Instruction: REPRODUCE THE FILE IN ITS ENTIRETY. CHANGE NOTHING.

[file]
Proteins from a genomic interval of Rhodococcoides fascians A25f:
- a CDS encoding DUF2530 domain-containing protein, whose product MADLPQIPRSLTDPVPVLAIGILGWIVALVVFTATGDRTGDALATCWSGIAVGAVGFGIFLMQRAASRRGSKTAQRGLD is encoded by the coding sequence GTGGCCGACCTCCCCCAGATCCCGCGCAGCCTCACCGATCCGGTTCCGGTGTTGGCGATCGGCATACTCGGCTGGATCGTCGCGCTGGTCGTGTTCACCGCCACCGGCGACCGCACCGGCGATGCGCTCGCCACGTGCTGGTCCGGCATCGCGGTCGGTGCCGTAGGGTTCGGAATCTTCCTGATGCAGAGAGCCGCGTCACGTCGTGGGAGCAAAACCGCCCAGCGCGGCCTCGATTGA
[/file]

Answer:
Proteins from a genomic interval of Rhodococcoides fascians A25f:
- a CDS encoding DUF2530 domain-containing protein, whose product MADLPQIPRSLTDPVPVLAIGILGWIVALVVFTATGDRTGDALATCWSGIAVGAVGFGIFLMQRAASRRGSKTAQRGLD is encoded by the coding sequence GTGGCCGACCTCCCCCAGATCCCGCGCAGCCTCACCGATCCGGTTCCGGTGTTGGCGATCGGCATACTCGGCTGGATCGTCGCGCTGGTCGTGTTCACCGCCACCGGCGACCGCACCGGCGATGCGCTCGCCACGTGCTGGTCCGGCATCGCGGTCGGTGCCGTAGGGTTCGGAATCTTCCTGATGCAGAGAGCCGCGTCACGTCGTGGGAGCAAAACCGCCCAGCGCGGCCTCGATTGA